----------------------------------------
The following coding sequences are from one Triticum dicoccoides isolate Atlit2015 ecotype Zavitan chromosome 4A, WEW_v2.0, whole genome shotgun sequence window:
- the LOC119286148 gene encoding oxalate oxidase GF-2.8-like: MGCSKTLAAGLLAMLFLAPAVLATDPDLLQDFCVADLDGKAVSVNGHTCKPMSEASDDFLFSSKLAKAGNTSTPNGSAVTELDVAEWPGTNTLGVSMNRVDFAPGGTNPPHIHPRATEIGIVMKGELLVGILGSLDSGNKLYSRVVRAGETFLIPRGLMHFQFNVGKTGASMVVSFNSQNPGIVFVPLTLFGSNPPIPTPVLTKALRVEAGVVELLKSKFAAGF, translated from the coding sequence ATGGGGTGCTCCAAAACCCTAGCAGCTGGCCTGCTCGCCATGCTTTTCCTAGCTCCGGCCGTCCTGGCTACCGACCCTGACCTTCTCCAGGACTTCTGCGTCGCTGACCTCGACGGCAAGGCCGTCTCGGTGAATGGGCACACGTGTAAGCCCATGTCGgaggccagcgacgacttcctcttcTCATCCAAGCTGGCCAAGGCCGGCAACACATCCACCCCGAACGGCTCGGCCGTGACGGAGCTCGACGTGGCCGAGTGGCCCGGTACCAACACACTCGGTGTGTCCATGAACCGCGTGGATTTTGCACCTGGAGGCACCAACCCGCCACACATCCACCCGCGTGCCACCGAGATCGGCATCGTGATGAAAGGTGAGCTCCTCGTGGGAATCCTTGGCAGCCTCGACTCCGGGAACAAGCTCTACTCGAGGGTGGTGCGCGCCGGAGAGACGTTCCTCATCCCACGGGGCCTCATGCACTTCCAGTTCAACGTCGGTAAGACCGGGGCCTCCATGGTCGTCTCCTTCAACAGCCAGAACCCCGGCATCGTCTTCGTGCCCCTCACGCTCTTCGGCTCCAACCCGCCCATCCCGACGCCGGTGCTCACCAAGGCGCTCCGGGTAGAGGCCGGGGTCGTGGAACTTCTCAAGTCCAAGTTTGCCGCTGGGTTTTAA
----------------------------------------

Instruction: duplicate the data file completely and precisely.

The following coding sequences are from one Triticum dicoccoides isolate Atlit2015 ecotype Zavitan chromosome 4A, WEW_v2.0, whole genome shotgun sequence window:
- the LOC119286148 gene encoding oxalate oxidase GF-2.8-like: MGCSKTLAAGLLAMLFLAPAVLATDPDLLQDFCVADLDGKAVSVNGHTCKPMSEASDDFLFSSKLAKAGNTSTPNGSAVTELDVAEWPGTNTLGVSMNRVDFAPGGTNPPHIHPRATEIGIVMKGELLVGILGSLDSGNKLYSRVVRAGETFLIPRGLMHFQFNVGKTGASMVVSFNSQNPGIVFVPLTLFGSNPPIPTPVLTKALRVEAGVVELLKSKFAAGF, translated from the coding sequence ATGGGGTGCTCCAAAACCCTAGCAGCTGGCCTGCTCGCCATGCTTTTCCTAGCTCCGGCCGTCCTGGCTACCGACCCTGACCTTCTCCAGGACTTCTGCGTCGCTGACCTCGACGGCAAGGCCGTCTCGGTGAATGGGCACACGTGTAAGCCCATGTCGgaggccagcgacgacttcctcttcTCATCCAAGCTGGCCAAGGCCGGCAACACATCCACCCCGAACGGCTCGGCCGTGACGGAGCTCGACGTGGCCGAGTGGCCCGGTACCAACACACTCGGTGTGTCCATGAACCGCGTGGATTTTGCACCTGGAGGCACCAACCCGCCACACATCCACCCGCGTGCCACCGAGATCGGCATCGTGATGAAAGGTGAGCTCCTCGTGGGAATCCTTGGCAGCCTCGACTCCGGGAACAAGCTCTACTCGAGGGTGGTGCGCGCCGGAGAGACGTTCCTCATCCCACGGGGCCTCATGCACTTCCAGTTCAACGTCGGTAAGACCGGGGCCTCCATGGTCGTCTCCTTCAACAGCCAGAACCCCGGCATCGTCTTCGTGCCCCTCACGCTCTTCGGCTCCAACCCGCCCATCCCGACGCCGGTGCTCACCAAGGCGCTCCGGGTAGAGGCCGGGGTCGTGGAACTTCTCAAGTCCAAGTTTGCCGCTGGGTTTTAA